Could your manners impact your career?
According to a recent survey from staffing firm Accountemps, more than eight in 10 (85 percent) survey respondents say being courteous to co-workers has an impact on a person's career prospects.
Attending etiquette class may seem old school, but minding your P’s and Q’s may help you move up the corporate ladder a little faster. According to a recent survey from staffing firm Accountemps, more than eight in 10 (85 percent) survey respondents say being courteous to co-workers has an impact on a person's career prospects.
“When using proper etiquette, you strengthen your reputation as someone who is professional and courteous,” says Bill Driscoll, New England district president of Accountemps. “People want to work with others who show them respect.”
While this may seem like common sense, chances are you may be breaking some workplace etiquette rules without even realizing it. Even little offenses can make an impact, especially if they continue over time. “Repeated etiquette breaches show a lack of attention to detail or common courtesy,” Driscoll notes. “This can cause others to perceive you as unprofessional and potentially affect your prospects for career advancement.”
Common behavior breaches
So what constitutes bad manners in the workplace? While it may be subjective, here are some common breaches of office etiquette in an open office space, according to the survey:
- Using a speakerphone or talking loudly on the phone – 36 percent
- Loitering or talking around a colleague's desk – 23 percent
- Eating foods that have strong odors – 15 percent
- Keeping a messy or cluttered workspace – 14 percent
- Leaving the phone ringer on loud – 8 percent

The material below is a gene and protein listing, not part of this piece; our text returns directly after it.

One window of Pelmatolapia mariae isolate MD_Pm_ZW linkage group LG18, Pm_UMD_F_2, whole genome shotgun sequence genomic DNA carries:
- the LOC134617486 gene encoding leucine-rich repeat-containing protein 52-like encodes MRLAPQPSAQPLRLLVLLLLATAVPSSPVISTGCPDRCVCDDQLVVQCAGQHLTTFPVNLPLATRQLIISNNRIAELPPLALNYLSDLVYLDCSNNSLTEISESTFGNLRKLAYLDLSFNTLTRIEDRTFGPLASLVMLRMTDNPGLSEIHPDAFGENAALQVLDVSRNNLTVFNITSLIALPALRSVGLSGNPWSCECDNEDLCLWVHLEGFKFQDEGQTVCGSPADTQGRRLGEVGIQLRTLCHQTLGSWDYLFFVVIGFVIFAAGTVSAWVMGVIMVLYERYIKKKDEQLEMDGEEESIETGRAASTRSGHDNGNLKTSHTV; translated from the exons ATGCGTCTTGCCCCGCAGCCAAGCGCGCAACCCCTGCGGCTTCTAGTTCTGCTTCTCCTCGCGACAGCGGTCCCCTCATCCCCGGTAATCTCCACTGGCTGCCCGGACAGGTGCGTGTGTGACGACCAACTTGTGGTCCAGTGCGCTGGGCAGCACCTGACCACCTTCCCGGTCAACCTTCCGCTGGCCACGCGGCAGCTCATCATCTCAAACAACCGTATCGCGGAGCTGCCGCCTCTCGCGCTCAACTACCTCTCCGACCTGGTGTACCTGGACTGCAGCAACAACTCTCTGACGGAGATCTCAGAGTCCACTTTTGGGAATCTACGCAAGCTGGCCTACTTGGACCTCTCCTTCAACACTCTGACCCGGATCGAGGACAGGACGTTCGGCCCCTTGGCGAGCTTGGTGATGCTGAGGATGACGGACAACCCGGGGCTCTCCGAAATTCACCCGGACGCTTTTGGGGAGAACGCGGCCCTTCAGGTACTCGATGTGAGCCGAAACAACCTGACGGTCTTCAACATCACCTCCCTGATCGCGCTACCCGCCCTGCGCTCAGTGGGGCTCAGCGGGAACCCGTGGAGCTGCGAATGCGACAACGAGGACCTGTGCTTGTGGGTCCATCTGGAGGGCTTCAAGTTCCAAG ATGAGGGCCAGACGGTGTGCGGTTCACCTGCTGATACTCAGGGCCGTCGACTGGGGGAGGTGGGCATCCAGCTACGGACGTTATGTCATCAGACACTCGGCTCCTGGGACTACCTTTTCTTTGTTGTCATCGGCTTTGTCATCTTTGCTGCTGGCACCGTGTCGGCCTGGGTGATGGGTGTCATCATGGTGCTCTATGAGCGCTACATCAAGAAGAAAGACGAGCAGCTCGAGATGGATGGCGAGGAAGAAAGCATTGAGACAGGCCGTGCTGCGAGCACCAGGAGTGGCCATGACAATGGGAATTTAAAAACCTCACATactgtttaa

Mistakes to make with your manager
Beth Ruffing, manager of HR Services at human resources and business solutions provider Insperity, says to steer clear of asking your boss the following questions, which can come across as rude and unprofessional:
- “Why do I have to do this?” According to Ruffing, this question projects a bad attitude and makes it appear as though the employee only wants to complete the minimum job requirements.
- “Will I get a raise for this?” “There is a time and a place to have discussions about compensation and performance pay, but asking about a raise for completing required tasks is unprofessional,” Ruffing says. “Managers don’t usually give raises to employees based on their assigned duties or the completion of one additional project. Employees are more likely to get a raise for going above and beyond their job description on a consistent basis.”
- “How much money do you make?” Ruffing stresses that it’s always unprofessional and disrespectful to ask any colleague about their salary. “This is a very personal matter that should not be discussed among co-workers.”
Polishing a poor image
If you want to become a more courteous colleague, there are some simple ways to improve a tarnished image or strengthen an already solid one. According to Ruffing, one way to do so is to steer clear of gossip. “The water cooler is a well-known breeding ground for the rumor mill,” she says. “The average employee spends approximately 65 hours a year gossiping in the workplace, according to a study conducted by Equisys. As tempting as it may be, the ‘less is more’ principle can go a long way toward building a solid reputation as a trustworthy and reliable employee.”
Ruffing also stresses the importance of controlling your emotions, no matter how stressful of a day you’ve had or how unreasonable your boss or co-workers are being. “Avoid outbursts, such as yelling, screaming, making threats or reacting with violence at all costs. Not only can this damage a career, but it can also lead to termination. Instead, take a deep breath and remain calm, cool and collected when voicing concerns or differences of opinion. No one wants to associate with the office bully. Be professional and refrain from finger pointing. Focus on finding solutions to issues.”
Finally, consider your company’s culture and values and let the office climate guide your etiquette. “Pay close attention to successful employees and management and integrate their positive traits into daily tasks and projects,” Ruffing says.